A few years ago, one of the great figures of contemporary biology, Ernst Mayr, published some reflections on the likelihood for success in the search for extraterrestrial intelligence (SETI). Mayr took exception to the conclusions of astrophysicists who confidently expected to find higher intelligence throughout the universe. He considered the prospects of success very low. His reasoning had to do with the adaptive value of what we call “higher intelligence,” meaning the particular human form of intellectual organization. Mayr estimated the number of species since the origin of life at about 50 billion, only one of which “achieved the kind of intelligence needed to establish a civilization.” It did so very recently, perhaps a hundred thousand years ago. It is generally assumed that only one small breeding group survived, of which we are all descendants, apparently with very little genetic variation. What we call “civilizations” developed near the end of this brief moment of evolutionary time, and are “inevitably are short-lived.”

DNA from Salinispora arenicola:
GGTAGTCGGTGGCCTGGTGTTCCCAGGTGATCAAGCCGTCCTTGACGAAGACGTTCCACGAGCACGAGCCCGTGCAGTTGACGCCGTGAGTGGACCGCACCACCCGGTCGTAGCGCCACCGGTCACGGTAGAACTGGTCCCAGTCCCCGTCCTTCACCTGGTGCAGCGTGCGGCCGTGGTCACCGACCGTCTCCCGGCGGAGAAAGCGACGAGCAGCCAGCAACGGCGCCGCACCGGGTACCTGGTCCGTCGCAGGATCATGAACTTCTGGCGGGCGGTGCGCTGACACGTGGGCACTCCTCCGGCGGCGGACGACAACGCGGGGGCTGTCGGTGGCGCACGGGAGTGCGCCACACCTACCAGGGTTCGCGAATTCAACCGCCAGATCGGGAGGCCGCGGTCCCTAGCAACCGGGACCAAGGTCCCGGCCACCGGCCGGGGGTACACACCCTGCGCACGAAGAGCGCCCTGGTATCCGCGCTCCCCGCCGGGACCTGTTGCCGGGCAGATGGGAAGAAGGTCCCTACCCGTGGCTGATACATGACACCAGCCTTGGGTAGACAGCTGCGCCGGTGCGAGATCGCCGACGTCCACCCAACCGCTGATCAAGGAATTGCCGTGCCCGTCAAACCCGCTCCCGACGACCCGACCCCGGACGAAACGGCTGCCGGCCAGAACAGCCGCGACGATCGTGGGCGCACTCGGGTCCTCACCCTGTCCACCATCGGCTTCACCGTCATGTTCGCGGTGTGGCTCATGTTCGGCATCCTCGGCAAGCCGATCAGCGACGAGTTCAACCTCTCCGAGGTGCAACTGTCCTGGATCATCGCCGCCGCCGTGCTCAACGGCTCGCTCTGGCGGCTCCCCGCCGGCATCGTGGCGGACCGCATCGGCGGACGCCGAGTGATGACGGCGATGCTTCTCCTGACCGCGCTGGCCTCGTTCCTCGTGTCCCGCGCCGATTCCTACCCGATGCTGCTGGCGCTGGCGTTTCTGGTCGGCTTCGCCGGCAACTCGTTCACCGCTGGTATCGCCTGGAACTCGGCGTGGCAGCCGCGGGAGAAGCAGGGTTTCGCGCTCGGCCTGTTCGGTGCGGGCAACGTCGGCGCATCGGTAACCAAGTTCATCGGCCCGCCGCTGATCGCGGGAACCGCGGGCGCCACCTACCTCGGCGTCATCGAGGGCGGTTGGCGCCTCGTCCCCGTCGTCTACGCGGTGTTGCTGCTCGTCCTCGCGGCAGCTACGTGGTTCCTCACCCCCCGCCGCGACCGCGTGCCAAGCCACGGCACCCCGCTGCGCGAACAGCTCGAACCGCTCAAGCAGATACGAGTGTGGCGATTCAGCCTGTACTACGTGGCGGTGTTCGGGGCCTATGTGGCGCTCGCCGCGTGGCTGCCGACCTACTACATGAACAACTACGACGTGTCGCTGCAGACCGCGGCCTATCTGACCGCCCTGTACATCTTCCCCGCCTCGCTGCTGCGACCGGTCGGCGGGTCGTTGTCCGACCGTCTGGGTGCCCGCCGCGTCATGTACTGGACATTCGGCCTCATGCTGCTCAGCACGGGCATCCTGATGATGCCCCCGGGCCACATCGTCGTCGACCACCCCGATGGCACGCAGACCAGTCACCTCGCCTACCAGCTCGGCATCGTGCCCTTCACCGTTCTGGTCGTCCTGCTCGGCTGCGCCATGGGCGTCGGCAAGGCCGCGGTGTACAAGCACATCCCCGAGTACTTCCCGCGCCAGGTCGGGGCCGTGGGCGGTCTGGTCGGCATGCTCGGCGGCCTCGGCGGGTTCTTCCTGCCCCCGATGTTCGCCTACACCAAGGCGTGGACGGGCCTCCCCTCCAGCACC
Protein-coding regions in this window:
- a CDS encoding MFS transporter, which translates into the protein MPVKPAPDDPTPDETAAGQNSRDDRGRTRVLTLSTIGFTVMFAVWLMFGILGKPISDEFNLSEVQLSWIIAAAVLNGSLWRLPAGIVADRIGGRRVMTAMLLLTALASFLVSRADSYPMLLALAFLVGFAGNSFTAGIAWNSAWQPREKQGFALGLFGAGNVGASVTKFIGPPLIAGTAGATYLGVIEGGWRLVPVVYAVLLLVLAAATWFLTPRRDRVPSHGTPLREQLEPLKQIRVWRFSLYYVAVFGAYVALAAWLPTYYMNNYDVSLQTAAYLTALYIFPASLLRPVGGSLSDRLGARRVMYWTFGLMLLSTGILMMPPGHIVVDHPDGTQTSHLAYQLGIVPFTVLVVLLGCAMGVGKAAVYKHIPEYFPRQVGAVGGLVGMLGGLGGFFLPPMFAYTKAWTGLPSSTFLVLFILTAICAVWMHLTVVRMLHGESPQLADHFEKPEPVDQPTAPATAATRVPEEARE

Mayr speculates that higher intelligence may not be favored by selection. The history of life on Earth, he concluded, refutes the claim that “it is better to be smart than to be stupid,” at least judging by biological success: beetles and bacteria, for example, are far more successful than primates in these terms, and that is generally true of creatures that fill a specific niche or can undergo rapid genetic change. He also made the rather somber observation that “the average life expectancy of a species is about 100,000 years.”
We are entering a period of human life that may provide an answer to the question of whether it is better to be smart than stupid — whether there is intelligent life on earth, in some sense of “intelligence” that might be admired by a sensible extraterrestrial observer, could one exist. The most hopeful prospect is that the question will not be answered: if it receives a definite answer, that answer can only be that humans were a kind of “biological error,” using their allotted 100,000 years to destroy themselves and, in the process, much else. The species has surely developed the capacity to do just that, and our hypothetical extraterrestrial observer might conclude that they have demonstrated that capacity throughout their history, dramatically in the past few hundred years, with an assault on the environment that sustains life, on the diversity of more complex organisms, and with cold and calculated savagery, on each other as well.
— Noam Chomsky, opening lines of Hegemony or Survival: America’s Quest for Global Dominance